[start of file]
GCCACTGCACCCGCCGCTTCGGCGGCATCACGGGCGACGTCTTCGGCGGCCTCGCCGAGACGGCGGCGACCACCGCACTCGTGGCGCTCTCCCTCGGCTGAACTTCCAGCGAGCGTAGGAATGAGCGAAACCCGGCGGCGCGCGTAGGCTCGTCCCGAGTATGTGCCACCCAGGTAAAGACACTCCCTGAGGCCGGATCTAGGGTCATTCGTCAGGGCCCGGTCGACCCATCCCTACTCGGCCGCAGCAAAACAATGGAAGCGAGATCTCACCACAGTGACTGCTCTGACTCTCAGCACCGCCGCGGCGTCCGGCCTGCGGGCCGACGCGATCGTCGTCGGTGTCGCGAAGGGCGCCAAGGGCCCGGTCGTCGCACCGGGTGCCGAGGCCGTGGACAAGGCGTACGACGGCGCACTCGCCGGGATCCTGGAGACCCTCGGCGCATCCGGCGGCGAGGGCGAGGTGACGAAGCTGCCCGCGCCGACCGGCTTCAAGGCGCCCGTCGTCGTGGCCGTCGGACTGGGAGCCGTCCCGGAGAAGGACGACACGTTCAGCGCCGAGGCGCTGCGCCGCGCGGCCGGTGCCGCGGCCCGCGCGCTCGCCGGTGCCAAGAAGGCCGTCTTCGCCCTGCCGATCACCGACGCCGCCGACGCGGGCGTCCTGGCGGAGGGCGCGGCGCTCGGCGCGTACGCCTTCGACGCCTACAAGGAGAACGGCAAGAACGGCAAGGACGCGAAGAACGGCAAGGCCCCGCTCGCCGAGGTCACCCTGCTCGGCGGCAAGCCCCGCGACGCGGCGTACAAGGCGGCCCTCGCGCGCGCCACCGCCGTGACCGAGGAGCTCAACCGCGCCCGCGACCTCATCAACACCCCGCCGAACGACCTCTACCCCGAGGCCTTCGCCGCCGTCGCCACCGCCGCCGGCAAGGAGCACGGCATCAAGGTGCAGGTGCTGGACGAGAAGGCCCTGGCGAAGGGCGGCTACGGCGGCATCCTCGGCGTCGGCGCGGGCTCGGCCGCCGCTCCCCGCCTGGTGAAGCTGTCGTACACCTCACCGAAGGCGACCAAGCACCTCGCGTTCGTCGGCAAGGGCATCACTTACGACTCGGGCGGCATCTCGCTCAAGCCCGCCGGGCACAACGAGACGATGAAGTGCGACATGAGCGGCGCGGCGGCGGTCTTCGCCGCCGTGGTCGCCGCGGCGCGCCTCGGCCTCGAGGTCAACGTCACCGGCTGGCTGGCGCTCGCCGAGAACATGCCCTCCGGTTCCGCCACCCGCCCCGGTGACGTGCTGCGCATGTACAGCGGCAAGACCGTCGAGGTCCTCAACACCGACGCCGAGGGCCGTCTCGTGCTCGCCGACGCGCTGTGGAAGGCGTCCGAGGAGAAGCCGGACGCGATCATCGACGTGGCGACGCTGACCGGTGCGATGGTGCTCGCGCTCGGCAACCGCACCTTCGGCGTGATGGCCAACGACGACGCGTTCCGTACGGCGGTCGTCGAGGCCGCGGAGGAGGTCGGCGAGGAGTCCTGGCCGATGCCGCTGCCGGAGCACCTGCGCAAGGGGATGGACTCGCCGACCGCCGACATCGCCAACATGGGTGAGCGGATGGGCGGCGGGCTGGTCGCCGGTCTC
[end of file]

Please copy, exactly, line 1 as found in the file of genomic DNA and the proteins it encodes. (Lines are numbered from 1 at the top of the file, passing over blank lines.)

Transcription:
GCCACTGCACCCGCCGCTTCGGCGGCATCACGGGCGACGTCTTCGGCGGCCTCGCCGAGACGGCGGCGACCACCGCACTCGTGGCGCTCTCCCTCGGCTGAACTTCCAGCGAGCGTAGGAATGAGCGAAACCCGGCGGCGCGCGTAGGCTCGTCCCGAGTATGTGCCACCCAGGTAAAGACACTCCCTGAGGCCGGATCTAGGGTCATTCGTCAGGGCCCGGTCGACCCATCCCTACTCGGCCGCAGCAAAACAATGGAAGCGAGATCTCACCACAGTGACTGCTCTGACTCTCAGCACCGCCGCGGCGTCCGGCCTGCGGGCCGACGCGATCGTCGTCGGTGTCGCGAAGGGCGCCAAGGGCCCGGTCGTCGCACCGGGTGCCGAGGCCGTGGACAAGGCGTACGACGGCGCACTCGCCGGGATCCTGGAGACCCTCGGCGCATCCGGCGGCGAGGGCGAGGTGACGAAGCTGCCCGCGCCGACCGGCTTCAAGGCGCCCGTCGTCGTGGCCGTCGGACTGGGAGCCGTCCCGGAGAAGGACGACACGTTCAGCGCCGAGGCGCTGCGCCGCGCGGCCGGTGCCGCGGCCCGCGCGCTCGCCGGTGCCAAGAAGGCCGTCTTCGCCCTGCCGATCACCGACGCCGCCGACGCGGGCGTCCTGGCGGAGGGCGCGGCGCTCGGCGCGTACGCCTTCGACGCCTACAAGGAGAACGGCAAGAACGGCAAGGACGCGAAGAACGGCAAGGCCCCGCTCGCCGAGGTCACCCTGCTCGGCGGCAAGCCCCGCGACGCGGCGTACAAGGCGGCCCTCGCGCGCGCCACCGCCGTGACCGAGGAGCTCAACCGCGCCCGCGACCTCATCAACACCCCGCCGAACGACCTCTACCCCGAGGCCTTCGCCGCCGTCGCCACCGCCGCCGGCAAGGAGCACGGCATCAAGGTGCAGGTGCTGGACGAGAAGGCCCTGGCGAAGGGCGGCTACGGCGGCATCCTCGGCGTCGGCGCGGGCTCGGCCGCCGCTCCCCGCCTGGTGAAGCTGTCGTACACCTCACCGAAGGCGACCAAGCACCTCGCGTTCGTCGGCAAGGGCATCACTTACGACTCGGGCGGCATCTCGCTCAAGCCCGCCGGGCACAACGAGACGATGAAGTGCGACATGAGCGGCGCGGCGGCGGTCTTCGCCGCCGTGGTCGCCGCGGCGCGCCTCGGCCTCGAGGTCAACGTCACCGGCTGGCTGGCGCTCGCCGAGAACATGCCCTCCGGTTCCGCCACCCGCCCCGGTGACGTGCTGCGCATGTACAGCGGCAAGACCGTCGAGGTCCTCAACACCGACGCCGAGGGCCGTCTCGTGCTCGCCGACGCGCTGTGGAAGGCGTCCGAGGAGAAGCCGGACGCGATCATCGACGTGGCGACGCTGACCGGTGCGATGGTGCTCGCGCTCGGCAACCGCACCTTCGGCGTGATGGCCAACGACGACGCGTTCCGTACGGCGGTCGTCGAGGCCGCGGAGGAGGTCGGCGAGGAGTCCTGGCCGATGCCGCTGCCGGAGCACCTGCGCAAGGGGATGGACTCGCCGACCGCCGACATCGCCAACATGGGTGAGCGGATGGGCGGCGGGCTGGTCGCCGGTCTC